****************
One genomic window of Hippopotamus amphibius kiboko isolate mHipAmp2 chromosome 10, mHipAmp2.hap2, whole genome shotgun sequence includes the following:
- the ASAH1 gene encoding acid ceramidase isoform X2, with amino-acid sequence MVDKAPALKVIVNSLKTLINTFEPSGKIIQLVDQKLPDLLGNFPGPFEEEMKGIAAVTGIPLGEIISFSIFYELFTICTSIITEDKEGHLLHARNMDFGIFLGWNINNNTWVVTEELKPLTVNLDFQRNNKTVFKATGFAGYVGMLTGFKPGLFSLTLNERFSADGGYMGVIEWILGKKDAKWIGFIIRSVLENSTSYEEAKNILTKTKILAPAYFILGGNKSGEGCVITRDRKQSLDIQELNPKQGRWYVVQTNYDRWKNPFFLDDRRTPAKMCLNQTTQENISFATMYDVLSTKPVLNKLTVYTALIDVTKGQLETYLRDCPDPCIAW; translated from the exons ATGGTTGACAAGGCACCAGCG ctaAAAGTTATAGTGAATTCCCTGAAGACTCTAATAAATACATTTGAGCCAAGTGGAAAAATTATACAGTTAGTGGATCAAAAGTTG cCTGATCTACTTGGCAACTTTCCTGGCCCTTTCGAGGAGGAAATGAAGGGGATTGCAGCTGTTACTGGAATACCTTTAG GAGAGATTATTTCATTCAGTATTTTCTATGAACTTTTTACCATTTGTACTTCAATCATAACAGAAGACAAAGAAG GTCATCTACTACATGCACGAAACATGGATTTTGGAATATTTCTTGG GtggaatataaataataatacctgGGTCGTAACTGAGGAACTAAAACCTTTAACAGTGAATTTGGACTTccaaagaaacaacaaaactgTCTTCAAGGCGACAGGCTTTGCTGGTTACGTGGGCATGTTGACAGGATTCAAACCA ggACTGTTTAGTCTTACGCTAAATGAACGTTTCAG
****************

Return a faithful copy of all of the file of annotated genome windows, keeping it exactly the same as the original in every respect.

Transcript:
One genomic window of Hippopotamus amphibius kiboko isolate mHipAmp2 chromosome 10, mHipAmp2.hap2, whole genome shotgun sequence includes the following:
- the ASAH1 gene encoding acid ceramidase isoform X2, with amino-acid sequence MVDKAPALKVIVNSLKTLINTFEPSGKIIQLVDQKLPDLLGNFPGPFEEEMKGIAAVTGIPLGEIISFSIFYELFTICTSIITEDKEGHLLHARNMDFGIFLGWNINNNTWVVTEELKPLTVNLDFQRNNKTVFKATGFAGYVGMLTGFKPGLFSLTLNERFSADGGYMGVIEWILGKKDAKWIGFIIRSVLENSTSYEEAKNILTKTKILAPAYFILGGNKSGEGCVITRDRKQSLDIQELNPKQGRWYVVQTNYDRWKNPFFLDDRRTPAKMCLNQTTQENISFATMYDVLSTKPVLNKLTVYTALIDVTKGQLETYLRDCPDPCIAW; translated from the exons ATGGTTGACAAGGCACCAGCG ctaAAAGTTATAGTGAATTCCCTGAAGACTCTAATAAATACATTTGAGCCAAGTGGAAAAATTATACAGTTAGTGGATCAAAAGTTG cCTGATCTACTTGGCAACTTTCCTGGCCCTTTCGAGGAGGAAATGAAGGGGATTGCAGCTGTTACTGGAATACCTTTAG GAGAGATTATTTCATTCAGTATTTTCTATGAACTTTTTACCATTTGTACTTCAATCATAACAGAAGACAAAGAAG GTCATCTACTACATGCACGAAACATGGATTTTGGAATATTTCTTGG GtggaatataaataataatacctgGGTCGTAACTGAGGAACTAAAACCTTTAACAGTGAATTTGGACTTccaaagaaacaacaaaactgTCTTCAAGGCGACAGGCTTTGCTGGTTACGTGGGCATGTTGACAGGATTCAAACCA ggACTGTTTAGTCTTACGCTAAATGAACGTTTCAG